Sacrifice and Love :: Feast 016 (Part 1 of 2)
I love explaining Easter to someone who doesn’t yet understand it; namely, children. Watching kids try to wrap their brain around the Resurrection story is fascinating and fun. If you really think about it, it defies explanation. Is it good or bad that Jesus dies? Was Judas’s role evil, or just a necessary part of God’s plan? How does someone die and then become alive again? Was Jesus in a lot of pain? Questions like these are simple questions with complex answers, and it will take time and repetition to walk through them well. I love it.
However, at the core of the story of the Resurrection, what I want all of our kids – and all of us – to really see, is that the love is Jesus is revealed through self-sacrifice. In fact, it is the story of Easter that reveals this profound and simple truth: all love requires sacrifice; without sacrifice, there is no love.
Love, Hate + ___________
Let me make my case. Picture a chart with two sides with a line down the middle. On the left, is the word “Love.” So what is the opposite of love? What word goes on the right side of the line? The quick answer many people would give is “hate.” If love is a strong feeling of like, then the opposite would be a strong feeling of dislike…hate. And that is valid. But I would argue there is a second and equally valid answer as the opposite of love: apathy. If love is about actively caring for another, then apathy is not caring at all…
So, on one side: Love. On the other side: hate and apathy.
But how can hate and apathy both be valid answers? Well, it’s because they both have the same root, the same source, and the same motivation. It’s because both hate and apathy are motivated by the same thing: selfishness. The root of all hate and the root of all apathy is selfishness.
When I used to work with young drug addicts, I would often ask them this question: “Have you ever lied, cheated, stolen, or betrayed somebody you claim to love in order to feed your addiction?” Every one of them I ever asked said yes. Because the selfish motivation of their heart led their actions to be hateful or apathetic toward those around them, even if they “felt” like they loved them. An addict’s real problem behind the problem is not a chemical addiction, but an addiction to selfishness. Or, more accurately, addiction to selfishness is the problem WE ALL have…drugs just amplify the problem.
What is Love?
The root of all hate and the root of all apathy is selfishness. So what is the root of love? The answer is sacrifice. Without sacrifice, there can be no love. If you love someone or something, you will sacrifice for it in the form of money, time, energy, or service. This is why women (often) love getting flowers. It is literally saying, “I love you so much that I wasted (sacrificed) $20 on this useless thing that will die in a few days!” It’s an act of love because it’s an act of sacrifice!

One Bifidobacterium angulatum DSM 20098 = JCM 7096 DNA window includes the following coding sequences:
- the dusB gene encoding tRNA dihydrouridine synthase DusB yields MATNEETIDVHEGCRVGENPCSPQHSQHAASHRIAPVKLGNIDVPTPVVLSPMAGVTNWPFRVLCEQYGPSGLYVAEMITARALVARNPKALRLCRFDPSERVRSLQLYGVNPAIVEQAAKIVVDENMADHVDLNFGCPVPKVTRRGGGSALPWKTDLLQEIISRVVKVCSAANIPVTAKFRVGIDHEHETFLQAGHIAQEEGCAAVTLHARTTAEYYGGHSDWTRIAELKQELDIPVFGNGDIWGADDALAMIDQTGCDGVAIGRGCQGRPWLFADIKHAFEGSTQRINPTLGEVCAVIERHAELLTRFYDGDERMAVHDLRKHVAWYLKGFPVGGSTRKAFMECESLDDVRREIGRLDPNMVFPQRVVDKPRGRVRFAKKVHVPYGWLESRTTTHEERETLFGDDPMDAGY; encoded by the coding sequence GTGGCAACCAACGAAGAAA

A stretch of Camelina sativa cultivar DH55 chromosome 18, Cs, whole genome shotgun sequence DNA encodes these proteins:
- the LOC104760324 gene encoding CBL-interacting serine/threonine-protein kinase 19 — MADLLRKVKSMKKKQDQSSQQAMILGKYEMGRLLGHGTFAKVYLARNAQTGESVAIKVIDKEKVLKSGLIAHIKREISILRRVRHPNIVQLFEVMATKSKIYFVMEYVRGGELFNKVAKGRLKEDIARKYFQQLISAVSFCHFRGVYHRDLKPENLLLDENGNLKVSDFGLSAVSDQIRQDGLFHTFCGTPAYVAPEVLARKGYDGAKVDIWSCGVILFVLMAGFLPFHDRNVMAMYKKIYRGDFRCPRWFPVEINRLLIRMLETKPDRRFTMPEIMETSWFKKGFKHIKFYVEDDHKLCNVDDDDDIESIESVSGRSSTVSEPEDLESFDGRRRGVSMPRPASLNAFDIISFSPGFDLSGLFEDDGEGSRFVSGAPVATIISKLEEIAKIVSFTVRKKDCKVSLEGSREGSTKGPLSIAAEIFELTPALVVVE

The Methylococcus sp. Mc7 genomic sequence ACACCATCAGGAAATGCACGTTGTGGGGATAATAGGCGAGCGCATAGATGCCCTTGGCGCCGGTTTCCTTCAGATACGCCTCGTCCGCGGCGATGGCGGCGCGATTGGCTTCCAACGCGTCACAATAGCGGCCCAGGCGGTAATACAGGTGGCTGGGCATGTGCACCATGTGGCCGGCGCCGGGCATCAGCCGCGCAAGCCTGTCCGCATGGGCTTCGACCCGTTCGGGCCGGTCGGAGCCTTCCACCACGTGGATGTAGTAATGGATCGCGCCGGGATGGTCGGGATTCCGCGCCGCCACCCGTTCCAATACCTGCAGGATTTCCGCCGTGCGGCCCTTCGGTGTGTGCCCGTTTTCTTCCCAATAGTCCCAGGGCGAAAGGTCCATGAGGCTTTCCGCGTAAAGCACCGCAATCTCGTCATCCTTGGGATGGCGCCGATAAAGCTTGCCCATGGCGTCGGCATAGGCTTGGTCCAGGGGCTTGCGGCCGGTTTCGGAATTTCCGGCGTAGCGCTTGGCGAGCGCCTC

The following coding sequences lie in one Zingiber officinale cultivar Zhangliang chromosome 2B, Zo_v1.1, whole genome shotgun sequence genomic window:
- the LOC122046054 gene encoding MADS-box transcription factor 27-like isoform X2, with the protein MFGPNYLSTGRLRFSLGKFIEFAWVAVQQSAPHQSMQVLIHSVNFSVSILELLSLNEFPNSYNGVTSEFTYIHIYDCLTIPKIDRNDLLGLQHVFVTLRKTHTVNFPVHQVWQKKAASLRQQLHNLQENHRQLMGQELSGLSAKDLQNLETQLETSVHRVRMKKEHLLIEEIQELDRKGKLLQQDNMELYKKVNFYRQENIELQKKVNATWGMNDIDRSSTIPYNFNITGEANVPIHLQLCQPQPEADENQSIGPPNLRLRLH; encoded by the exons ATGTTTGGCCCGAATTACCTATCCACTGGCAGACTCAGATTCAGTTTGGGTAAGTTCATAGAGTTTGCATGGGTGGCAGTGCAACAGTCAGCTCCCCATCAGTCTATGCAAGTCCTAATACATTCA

Why I know This is True
The reason I am sure that sacrifice is the greatest indicator of love is that the greatest act of love ever was marked by the greatest sacrifice ever. Jesus, the perfect God-man, who had never sinned or done anything wrong, looked at you and at me and, in full knowledge of every sin we have ever done or will do, and died – sacrificed himself – for us. Not because we deserved it or earned it, but precisely because we don’t deserve it and we can’t earn it. He sacrificed everything – his divinity, his pride, his life – for you. And all of this because of his deep and never-ending love for you.
He expressed His ultimate love through ultimate sacrifice. And this sacrifice and this love are incredibly humbling. Consider the following:
“What more affirmation do we need than the cross of Jesus Christ? How insignificant is a ‘good job buddy’ compared to the fact that God, knowing the absolute truth about you and your motivations, died on the cross for you. Man can approve and accept you without any knowledge of your motives. He may never spot the shady, sinful, selfish motives that lead you to perform your good deeds. But God knows your wicked heart and still he died on the cross for you. That’s gospel truth. That’s worship material.”
From Creature of the Word by Chandler, Patterson, and Geiger.
Failing to Sacrifice Means Failing to Love
So parents, I want you to think about all that you sacrifice for your kids or have sacrificed for them over the years. It’s a long list. Up all night rocking babies, up all night worried about teenagers, working jobs you may not even like to pay for things they want or need, putting their desires above your own about food, clothing, vacation locations. You’ve given up date nights, advancements at work, that second home up north. The list can go on and on.
However, whatever you’ve sacrificed pales in comparison to what Jesus has given for you, and what he has given to your children. There may be moments when you feel that you just can’t give one more thing for the sake of your kids. You feel like you just can’t stay in that job or stay in that marriage or stay in that situation. But I would remind you that if parenting teaches us anything it is that it’s not about you.
Additionally, and more importantly, I would remind you that Jesus sacrificed more of himself for you, and fo your kids, because he loved more than that, and he calls you to do the same. He calls you to a life of sacrifice, because he calls you to love. And without sacrifice, there is no love. And failing to sacrifice means failing to love – no matter what you are “feeling.”
I hope you enjoy this Holy Week, and remember all that has been sacrificed for you.
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